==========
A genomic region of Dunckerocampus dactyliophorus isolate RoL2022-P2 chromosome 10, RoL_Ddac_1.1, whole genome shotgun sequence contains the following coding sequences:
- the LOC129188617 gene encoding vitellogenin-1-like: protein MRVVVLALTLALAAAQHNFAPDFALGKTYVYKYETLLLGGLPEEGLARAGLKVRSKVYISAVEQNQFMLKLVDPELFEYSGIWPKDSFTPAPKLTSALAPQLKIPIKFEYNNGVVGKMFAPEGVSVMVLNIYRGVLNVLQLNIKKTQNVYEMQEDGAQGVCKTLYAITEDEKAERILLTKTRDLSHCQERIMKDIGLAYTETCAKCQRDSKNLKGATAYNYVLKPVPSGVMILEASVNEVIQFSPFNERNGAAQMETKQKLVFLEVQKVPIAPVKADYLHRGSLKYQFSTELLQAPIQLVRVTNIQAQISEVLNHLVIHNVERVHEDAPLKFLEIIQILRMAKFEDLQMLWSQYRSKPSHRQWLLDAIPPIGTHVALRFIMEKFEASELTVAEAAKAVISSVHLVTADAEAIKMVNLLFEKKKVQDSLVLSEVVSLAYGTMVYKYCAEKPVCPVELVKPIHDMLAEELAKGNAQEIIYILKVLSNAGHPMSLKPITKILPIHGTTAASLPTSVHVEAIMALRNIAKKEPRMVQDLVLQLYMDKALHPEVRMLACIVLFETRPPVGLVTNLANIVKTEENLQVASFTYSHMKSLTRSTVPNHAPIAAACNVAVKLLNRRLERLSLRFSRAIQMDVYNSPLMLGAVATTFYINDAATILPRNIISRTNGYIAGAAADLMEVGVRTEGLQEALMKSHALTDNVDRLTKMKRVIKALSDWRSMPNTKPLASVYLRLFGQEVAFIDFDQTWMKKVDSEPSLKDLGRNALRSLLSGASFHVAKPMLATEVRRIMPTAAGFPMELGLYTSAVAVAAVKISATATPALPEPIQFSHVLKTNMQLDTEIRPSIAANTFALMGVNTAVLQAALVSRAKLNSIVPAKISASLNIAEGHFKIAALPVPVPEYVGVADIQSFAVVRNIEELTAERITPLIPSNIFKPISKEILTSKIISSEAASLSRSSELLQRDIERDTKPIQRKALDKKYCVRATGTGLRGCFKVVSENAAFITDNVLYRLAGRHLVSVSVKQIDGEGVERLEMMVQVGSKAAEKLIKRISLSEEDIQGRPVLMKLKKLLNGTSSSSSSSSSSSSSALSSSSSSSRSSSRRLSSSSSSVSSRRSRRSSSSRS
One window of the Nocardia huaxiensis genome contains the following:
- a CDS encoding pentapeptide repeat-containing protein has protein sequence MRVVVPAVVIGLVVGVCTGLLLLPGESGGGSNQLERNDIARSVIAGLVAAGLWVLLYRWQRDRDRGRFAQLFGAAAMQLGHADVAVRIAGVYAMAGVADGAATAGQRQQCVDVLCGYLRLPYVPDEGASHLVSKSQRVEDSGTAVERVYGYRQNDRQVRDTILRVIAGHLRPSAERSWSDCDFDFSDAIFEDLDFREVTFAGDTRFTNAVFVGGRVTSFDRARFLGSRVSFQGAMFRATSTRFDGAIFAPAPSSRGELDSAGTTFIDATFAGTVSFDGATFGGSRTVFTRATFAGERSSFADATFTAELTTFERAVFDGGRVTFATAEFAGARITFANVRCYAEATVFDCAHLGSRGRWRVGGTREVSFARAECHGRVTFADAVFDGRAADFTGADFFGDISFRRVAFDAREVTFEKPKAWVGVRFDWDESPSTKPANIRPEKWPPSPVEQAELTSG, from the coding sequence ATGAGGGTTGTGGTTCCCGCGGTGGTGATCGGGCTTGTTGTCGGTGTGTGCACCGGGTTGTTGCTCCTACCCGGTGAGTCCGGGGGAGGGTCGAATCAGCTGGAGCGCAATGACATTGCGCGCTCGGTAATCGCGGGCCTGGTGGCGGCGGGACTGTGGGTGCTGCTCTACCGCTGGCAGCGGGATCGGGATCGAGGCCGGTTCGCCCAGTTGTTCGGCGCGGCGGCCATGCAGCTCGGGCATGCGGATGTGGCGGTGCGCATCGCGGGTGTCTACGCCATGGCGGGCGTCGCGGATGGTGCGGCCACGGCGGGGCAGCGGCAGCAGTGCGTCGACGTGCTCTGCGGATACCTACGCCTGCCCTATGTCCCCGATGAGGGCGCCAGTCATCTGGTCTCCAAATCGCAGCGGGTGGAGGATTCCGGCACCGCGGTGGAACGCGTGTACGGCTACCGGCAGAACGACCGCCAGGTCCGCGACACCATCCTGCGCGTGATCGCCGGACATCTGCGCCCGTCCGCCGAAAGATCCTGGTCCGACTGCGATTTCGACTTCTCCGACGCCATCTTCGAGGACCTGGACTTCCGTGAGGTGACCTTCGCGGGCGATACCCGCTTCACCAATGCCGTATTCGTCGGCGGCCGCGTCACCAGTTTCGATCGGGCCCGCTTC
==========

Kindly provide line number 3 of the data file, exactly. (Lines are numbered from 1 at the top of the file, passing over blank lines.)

One window of the Nocardia huaxiensis genome contains the following: